“Hand 20” rounding #2 ahead of us

Given the low wind and boat speed, we opted for the shorter course along the south side of the Golden Gate.  It was slow going, but gradually the white Mile Rock light became distinct and grew larger.  We sailed this leg in company with “Tiki Blue,” a larger, faster competitor, trading places until they gradually drew away with their large blue spinnaker filling.  We entered Lands End close to Seal Rocks off the Cliff House, then sailed between Mile Rock and the shore.

We found a nice counter current and more wind as we closed in on the South Tower of the GG Bridge again.  After turning Buoy #2 we observed an orange SF Pilot boat speeding out and then noticed another orange SF Pilot boat  heading in from the Pilot Station.  We also observed 5 large container ships silhouetted along the horizon coming up from the south.  In addition several container and tanker ships began parading out from the Bay.  It became a busy time on the shipping channels, where large ships have the right-of-way over sailboats and we heard several ships’ long horn blasts and at least one “five blast danger” signal.  We were safely, we thought, out of the way along the shallow south side.

The wind’s speed increased the closer we got to the GG Bridge until is was in the mid 20 knot range.  Our boat speed increased with the wind.  With the ebb pushing us back, we passed under the bridge about mid-span, right in the center of the shipping channel with a container ship coming up fast behind us.  Too much wind for a conventional jibe, so we “chicken jibed” our way out of its path and headed for the St Francis Yacht Club finish line.

“Tiki Blue” caught up and passed us with half a mile to go, but they owed us “time” on the handicap, so even if they finished ahead we’d still win when the results were calculated.  We had long lost track of the other boats in our division.  Along the Presidio the wind began to drop and after we crossed the finish line about a minute behind “Tiki Blue” we executed a conventional jibe and headed for Sausalito.  It took us about 5 hours and 54 minutes – almost 6 hours to sail the 19 mile course.   It was slow going.  But our sail was not over.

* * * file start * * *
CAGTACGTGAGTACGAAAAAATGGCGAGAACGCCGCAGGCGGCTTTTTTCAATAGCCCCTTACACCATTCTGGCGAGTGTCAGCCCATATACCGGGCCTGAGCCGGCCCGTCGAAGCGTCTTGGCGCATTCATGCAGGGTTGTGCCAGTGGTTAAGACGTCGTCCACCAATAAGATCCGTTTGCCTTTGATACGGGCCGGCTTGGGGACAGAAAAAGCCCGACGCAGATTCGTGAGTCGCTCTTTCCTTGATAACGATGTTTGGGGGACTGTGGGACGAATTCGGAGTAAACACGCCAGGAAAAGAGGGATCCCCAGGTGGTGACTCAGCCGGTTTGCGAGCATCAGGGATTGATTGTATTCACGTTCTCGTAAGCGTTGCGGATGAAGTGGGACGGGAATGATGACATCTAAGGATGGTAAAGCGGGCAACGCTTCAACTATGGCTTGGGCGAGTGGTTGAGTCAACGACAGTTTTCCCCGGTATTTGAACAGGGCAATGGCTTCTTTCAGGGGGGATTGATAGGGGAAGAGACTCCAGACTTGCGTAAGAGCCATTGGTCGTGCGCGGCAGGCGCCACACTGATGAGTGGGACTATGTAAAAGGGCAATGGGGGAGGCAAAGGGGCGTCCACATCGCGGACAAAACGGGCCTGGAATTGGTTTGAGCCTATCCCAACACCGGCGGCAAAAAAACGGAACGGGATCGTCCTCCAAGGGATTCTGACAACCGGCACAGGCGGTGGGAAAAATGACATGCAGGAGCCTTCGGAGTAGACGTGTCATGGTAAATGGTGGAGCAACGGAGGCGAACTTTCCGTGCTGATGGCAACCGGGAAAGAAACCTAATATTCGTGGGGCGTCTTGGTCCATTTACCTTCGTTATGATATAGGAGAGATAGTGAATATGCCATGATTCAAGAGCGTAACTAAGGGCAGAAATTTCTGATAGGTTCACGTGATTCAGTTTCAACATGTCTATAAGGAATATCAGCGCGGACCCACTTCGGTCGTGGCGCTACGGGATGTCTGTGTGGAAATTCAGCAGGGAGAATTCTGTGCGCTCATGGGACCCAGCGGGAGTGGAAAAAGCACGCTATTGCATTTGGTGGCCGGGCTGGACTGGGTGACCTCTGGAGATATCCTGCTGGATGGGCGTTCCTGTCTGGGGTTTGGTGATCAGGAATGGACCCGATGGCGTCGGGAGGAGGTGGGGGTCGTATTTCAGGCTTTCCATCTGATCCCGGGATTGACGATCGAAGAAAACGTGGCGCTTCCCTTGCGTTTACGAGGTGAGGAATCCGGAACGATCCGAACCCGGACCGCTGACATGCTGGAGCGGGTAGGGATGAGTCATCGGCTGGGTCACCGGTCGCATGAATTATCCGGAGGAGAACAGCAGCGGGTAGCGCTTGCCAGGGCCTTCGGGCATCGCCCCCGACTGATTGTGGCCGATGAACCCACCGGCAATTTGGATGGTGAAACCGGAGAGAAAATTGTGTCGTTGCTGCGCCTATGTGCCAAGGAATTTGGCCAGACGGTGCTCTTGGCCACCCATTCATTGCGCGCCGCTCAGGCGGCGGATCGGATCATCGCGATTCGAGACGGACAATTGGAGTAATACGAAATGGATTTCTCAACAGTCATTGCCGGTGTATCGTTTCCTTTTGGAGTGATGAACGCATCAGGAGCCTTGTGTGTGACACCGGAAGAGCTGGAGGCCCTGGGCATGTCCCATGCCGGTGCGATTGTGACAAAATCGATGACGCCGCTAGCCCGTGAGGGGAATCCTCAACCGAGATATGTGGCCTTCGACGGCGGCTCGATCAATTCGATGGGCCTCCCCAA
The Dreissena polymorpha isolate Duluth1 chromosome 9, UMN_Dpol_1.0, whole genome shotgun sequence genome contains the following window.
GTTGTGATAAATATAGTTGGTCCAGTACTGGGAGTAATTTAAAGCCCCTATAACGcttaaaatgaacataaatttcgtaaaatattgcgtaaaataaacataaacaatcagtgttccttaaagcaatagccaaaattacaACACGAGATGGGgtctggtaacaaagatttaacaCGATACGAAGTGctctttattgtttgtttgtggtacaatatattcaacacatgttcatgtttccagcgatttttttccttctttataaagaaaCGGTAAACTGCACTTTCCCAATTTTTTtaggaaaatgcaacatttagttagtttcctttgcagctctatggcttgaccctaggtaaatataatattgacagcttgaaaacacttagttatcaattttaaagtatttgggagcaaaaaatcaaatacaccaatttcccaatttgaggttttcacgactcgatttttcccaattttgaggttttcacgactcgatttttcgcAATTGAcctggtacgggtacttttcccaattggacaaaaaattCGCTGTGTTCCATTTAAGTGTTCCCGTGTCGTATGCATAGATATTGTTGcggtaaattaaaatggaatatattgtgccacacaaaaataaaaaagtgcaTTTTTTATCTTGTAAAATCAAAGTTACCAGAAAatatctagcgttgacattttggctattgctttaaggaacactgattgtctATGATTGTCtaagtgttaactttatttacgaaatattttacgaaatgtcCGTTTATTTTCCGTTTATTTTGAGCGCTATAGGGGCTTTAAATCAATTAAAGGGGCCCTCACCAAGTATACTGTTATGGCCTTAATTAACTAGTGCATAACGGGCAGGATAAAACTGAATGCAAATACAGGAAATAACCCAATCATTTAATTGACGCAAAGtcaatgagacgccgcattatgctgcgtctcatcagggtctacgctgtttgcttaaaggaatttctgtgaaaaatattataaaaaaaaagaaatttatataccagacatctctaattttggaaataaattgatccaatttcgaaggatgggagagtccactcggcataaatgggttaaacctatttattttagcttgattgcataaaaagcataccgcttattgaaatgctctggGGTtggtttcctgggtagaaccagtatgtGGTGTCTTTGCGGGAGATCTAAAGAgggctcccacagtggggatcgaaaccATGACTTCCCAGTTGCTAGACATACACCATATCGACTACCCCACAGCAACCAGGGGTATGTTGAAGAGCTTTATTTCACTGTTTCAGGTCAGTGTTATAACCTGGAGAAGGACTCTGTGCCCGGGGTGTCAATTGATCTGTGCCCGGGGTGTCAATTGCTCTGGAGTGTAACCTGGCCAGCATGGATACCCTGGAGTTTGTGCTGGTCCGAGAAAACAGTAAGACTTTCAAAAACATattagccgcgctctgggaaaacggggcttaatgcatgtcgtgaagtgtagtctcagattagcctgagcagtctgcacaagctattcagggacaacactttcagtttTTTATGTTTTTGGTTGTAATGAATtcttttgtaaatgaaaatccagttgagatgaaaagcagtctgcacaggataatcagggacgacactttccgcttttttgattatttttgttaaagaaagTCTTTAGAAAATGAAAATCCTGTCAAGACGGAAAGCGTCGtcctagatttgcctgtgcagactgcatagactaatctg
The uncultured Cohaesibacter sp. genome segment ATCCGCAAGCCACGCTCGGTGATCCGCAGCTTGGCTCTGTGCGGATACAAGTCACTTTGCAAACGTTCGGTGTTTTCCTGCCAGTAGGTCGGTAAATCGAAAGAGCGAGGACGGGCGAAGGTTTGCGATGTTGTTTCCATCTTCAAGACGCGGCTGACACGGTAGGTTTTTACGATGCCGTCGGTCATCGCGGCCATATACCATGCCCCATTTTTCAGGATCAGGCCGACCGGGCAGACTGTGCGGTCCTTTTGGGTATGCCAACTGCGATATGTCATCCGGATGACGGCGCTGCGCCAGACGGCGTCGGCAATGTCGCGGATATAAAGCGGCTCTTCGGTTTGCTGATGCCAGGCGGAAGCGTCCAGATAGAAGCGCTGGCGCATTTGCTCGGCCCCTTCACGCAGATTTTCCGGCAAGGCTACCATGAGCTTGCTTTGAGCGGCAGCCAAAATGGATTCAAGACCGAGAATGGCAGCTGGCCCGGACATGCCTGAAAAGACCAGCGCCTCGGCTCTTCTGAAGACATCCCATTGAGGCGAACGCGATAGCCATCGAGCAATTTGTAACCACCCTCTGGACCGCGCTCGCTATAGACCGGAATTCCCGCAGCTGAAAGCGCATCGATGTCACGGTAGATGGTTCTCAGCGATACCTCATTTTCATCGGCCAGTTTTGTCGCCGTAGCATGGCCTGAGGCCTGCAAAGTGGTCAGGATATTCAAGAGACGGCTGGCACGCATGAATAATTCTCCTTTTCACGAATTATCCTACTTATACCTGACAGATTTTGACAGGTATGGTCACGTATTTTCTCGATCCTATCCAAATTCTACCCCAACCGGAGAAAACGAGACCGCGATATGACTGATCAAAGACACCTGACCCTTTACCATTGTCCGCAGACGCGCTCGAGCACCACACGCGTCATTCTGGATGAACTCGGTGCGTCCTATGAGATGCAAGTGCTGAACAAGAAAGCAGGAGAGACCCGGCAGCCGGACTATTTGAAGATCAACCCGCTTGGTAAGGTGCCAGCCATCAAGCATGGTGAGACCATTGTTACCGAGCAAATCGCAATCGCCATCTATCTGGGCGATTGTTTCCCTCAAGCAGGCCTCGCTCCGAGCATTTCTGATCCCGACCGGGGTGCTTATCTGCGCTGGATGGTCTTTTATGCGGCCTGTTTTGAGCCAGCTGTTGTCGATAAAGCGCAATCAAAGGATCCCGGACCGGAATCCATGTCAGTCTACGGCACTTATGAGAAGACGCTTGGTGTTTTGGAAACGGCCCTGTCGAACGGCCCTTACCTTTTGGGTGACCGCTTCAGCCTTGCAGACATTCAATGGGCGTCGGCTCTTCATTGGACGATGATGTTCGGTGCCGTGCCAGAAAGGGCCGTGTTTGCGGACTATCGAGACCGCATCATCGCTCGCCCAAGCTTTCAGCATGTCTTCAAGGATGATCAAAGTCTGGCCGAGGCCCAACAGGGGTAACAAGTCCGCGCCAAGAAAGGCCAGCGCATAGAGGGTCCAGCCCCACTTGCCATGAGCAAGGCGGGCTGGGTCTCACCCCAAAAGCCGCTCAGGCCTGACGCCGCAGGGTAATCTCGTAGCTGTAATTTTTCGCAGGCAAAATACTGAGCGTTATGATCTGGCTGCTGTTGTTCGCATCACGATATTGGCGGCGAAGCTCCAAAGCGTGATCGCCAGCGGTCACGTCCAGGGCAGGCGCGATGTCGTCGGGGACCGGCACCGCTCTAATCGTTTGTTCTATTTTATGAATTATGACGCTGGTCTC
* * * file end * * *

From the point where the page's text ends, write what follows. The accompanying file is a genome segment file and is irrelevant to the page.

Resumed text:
As we reached across SF Bay toward Sausalito the anemometer began to climb.   We saw 30 knots of wind, with short, choppy waves kicked up by the ebbing current.  Several tour boats crossed our path, with one coming so close its wake buried our bow and white water broke and ran all the way back to the cockpit.  And then we encountered our final outbound ship which necessitated a 180º tack and time spent sailing back toward SF until it passed.  We finally reached Richardson Bay where the Sausalito Peninsula blocked most of the wind.  The hardest sailing was that  2 miles across the Bay on the way home!